Hey all!

Welcome to the second half of my blog on the heart-healthy diet!

This week’s blog will focus on other parts of the heart-healthy diet. Remember, a heart-healthy diet is a diet that includes all food groups and all foods in proper portion moderation that is especially full of whole grains, fruits and vegetables for adequate fibre intake, lean meat, skinless fish and poultry, plant-based proteins, heart-healthy fats and oils that include nuts and seeds and overall providing a colourful nutrient-dense plate at every meal. This diet is also lower in sodium and added sugar that emphasizes the intake of whole foods, minimally processed and nutrient-dense as often as possible. It limits tropical oils and other sources of saturated fat, excludes trans fats and does allow for alcohol in moderation as long as there is a medical service provider’s approval.
As you have seen me write about before this is how your plate should be broken down:

For this week’s blog we will focus on:
 Protein
 Dairy
 Fats
 Alcohol
 Sodium

Alrighty! Let’s jump in and talk protein! Protein is important for keeping us fuller for longer and building lean body mass to help aid in weight management which you know is very important in preventing and/or treating heart disease. It also helps ensure our enzymes, hormones and immune system are able to function, among other things. The average person needs about 50-60 grams per day or about 20g per meal. Did you know it is only humanly possible for the body to absorb 25-30g per meal max, despite any other supplements taken? Heart-healthy proteins include lean meats, skinless poultry, and fatty fish as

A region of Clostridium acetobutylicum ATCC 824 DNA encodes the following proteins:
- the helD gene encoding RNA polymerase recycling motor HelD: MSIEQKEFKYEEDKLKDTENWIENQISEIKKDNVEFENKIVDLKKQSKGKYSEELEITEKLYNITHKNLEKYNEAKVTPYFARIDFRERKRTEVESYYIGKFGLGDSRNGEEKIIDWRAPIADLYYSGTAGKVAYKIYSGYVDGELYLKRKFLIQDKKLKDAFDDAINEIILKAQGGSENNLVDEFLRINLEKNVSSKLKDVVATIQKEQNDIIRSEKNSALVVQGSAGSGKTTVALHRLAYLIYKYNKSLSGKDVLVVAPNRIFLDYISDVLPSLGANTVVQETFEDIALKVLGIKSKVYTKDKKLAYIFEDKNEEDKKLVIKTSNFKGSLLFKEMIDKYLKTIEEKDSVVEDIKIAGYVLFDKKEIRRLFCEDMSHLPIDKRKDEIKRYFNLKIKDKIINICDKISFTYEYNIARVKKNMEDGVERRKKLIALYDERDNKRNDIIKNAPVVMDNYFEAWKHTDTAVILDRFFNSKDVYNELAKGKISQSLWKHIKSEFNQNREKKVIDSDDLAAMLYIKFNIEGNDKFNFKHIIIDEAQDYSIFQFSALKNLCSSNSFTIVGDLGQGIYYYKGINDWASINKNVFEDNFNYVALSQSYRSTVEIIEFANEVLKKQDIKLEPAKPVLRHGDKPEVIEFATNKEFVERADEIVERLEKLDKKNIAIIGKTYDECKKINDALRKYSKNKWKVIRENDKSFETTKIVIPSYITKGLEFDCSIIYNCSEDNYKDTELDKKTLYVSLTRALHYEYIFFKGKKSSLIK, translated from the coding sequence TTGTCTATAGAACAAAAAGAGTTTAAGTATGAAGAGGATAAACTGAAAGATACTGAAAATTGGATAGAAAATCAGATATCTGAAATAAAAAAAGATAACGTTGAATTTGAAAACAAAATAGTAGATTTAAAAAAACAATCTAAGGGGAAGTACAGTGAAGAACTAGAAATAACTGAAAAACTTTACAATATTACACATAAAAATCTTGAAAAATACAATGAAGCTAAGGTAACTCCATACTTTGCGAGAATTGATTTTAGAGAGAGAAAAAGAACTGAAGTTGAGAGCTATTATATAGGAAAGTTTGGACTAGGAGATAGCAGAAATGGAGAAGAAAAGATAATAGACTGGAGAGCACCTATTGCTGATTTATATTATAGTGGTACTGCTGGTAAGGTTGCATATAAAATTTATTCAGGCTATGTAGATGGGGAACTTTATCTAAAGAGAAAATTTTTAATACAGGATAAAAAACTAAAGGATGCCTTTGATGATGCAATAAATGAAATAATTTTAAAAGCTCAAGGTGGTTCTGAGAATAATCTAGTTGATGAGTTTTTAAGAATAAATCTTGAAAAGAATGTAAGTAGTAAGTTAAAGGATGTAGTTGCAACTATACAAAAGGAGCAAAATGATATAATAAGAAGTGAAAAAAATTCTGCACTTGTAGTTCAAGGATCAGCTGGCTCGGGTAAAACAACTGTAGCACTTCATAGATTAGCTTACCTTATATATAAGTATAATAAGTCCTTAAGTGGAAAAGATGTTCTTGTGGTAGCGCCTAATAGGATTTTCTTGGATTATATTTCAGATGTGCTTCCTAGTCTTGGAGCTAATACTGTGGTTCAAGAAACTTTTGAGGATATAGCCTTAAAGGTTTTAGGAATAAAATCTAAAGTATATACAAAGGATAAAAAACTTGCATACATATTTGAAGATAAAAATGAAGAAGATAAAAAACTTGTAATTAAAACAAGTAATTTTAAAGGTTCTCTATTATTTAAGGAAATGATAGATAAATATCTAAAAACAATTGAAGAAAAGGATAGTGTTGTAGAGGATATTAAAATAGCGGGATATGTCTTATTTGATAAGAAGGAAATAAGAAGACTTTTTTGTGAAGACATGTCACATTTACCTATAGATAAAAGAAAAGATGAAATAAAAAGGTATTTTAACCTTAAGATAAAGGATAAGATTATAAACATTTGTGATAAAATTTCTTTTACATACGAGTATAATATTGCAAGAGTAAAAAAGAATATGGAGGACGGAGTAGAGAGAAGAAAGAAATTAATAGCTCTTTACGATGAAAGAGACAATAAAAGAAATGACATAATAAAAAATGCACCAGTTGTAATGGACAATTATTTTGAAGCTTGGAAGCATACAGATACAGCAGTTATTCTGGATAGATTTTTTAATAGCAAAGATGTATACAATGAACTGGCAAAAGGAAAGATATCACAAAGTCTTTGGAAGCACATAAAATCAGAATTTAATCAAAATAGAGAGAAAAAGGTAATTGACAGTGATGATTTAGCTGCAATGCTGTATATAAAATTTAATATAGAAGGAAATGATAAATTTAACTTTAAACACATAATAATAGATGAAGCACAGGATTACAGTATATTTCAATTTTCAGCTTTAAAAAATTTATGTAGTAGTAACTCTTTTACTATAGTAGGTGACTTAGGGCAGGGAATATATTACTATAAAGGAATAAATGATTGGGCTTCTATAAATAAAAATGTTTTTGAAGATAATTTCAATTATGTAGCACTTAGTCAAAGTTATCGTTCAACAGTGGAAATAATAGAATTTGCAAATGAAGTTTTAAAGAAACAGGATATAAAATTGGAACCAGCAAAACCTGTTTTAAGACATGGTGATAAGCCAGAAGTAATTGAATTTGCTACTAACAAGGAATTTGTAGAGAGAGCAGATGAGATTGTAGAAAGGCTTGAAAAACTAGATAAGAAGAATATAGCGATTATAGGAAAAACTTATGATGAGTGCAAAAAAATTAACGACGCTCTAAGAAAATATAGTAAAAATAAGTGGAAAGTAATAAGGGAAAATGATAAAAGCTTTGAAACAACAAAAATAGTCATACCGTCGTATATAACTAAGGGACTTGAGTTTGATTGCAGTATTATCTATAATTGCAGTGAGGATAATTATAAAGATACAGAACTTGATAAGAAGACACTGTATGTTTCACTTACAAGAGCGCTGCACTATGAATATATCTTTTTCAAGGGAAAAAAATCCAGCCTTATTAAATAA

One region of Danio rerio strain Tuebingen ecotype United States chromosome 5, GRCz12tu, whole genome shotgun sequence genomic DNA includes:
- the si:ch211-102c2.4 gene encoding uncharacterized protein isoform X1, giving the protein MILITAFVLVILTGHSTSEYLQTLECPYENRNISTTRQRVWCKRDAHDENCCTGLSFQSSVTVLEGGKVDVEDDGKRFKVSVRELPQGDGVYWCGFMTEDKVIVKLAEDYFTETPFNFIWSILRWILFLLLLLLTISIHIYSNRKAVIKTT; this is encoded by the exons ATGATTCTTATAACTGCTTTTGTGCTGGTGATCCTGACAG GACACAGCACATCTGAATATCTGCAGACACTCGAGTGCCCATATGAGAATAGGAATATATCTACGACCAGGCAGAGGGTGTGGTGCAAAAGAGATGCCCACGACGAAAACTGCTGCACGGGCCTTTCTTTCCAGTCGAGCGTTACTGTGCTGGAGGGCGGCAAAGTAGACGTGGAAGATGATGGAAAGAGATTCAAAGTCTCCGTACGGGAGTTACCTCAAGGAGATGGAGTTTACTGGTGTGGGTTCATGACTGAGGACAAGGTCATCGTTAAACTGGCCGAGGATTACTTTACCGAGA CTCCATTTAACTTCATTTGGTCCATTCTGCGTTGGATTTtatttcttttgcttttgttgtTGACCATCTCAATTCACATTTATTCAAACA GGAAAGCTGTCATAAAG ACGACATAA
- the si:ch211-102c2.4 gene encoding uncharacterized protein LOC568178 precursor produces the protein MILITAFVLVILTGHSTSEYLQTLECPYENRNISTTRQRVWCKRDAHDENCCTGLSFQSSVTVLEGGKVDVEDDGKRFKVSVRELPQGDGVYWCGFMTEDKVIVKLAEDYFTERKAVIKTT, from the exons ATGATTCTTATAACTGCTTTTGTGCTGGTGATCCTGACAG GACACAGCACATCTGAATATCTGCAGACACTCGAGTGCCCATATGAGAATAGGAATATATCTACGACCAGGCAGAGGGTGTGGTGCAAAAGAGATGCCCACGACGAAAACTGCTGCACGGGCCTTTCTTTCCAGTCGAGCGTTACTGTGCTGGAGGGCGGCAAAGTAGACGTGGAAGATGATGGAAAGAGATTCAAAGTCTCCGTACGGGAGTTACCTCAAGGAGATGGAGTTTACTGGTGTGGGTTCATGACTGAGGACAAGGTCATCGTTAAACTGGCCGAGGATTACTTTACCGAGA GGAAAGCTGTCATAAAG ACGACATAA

well as low-fat dairy. Don’t forget the plant-based proteins, these not only have protein but are typically lower in calories and saturated fat (the fat that increases our cholesterol levels) and they contain fibre and antioxidants. Other sources of protein don’t have fibre and antioxidants, you can read all the benefits of fibre from the last blog. A typical serving of protein is the palm of your hand.

Here are some sources of heart-healthy proteins and their serving sizes:
 Low-fat milk (1 cup)
 Low fat no sugar added yoghurt (1 cup)
 Low-fat cheese (1 ounce)
 Eggs (1-2)
 Fish and specifically fatty fish like salmon tuna mackerel and tilapia (3-4 ounces)
 Lean beef (3 ounces/palm of your hand)
 Lean poultry with the skin removed (3 ounces/palm of your hand)
 Nuts (1/4 cup)
 Seeds (1/4 cup)
 Beans (1 cup)
 Lentils (1 cup)
 Soy products (3.5 ounces)
It is recommended that you have 2 servings of fish per week and at least one meal per week of plant-based

Next on to dairy. It is recommended to have 3 servings of low-fat no added sugar dairy per day to help aid in satiety as well as to help our bones and teeth. It is part of a balanced diet. Examples include the following:

  • Low-fat milk (1 cup)
  • Low-fat no sugar added yoghurt (1 cup)
  • Low-fat cheese (1 ounce)


Now let’s discuss about fats. They are an essential part of the diet. They are necessary for our brain health, good for our cardiovascular system- depending on the kind 😉 . They help us feel fuller for longer and even help us absorb nutrients from our meals. For example, without the presence of fat you cannot absorb Vitamins A, D, E, and K. We need about 65 grams of fat per day.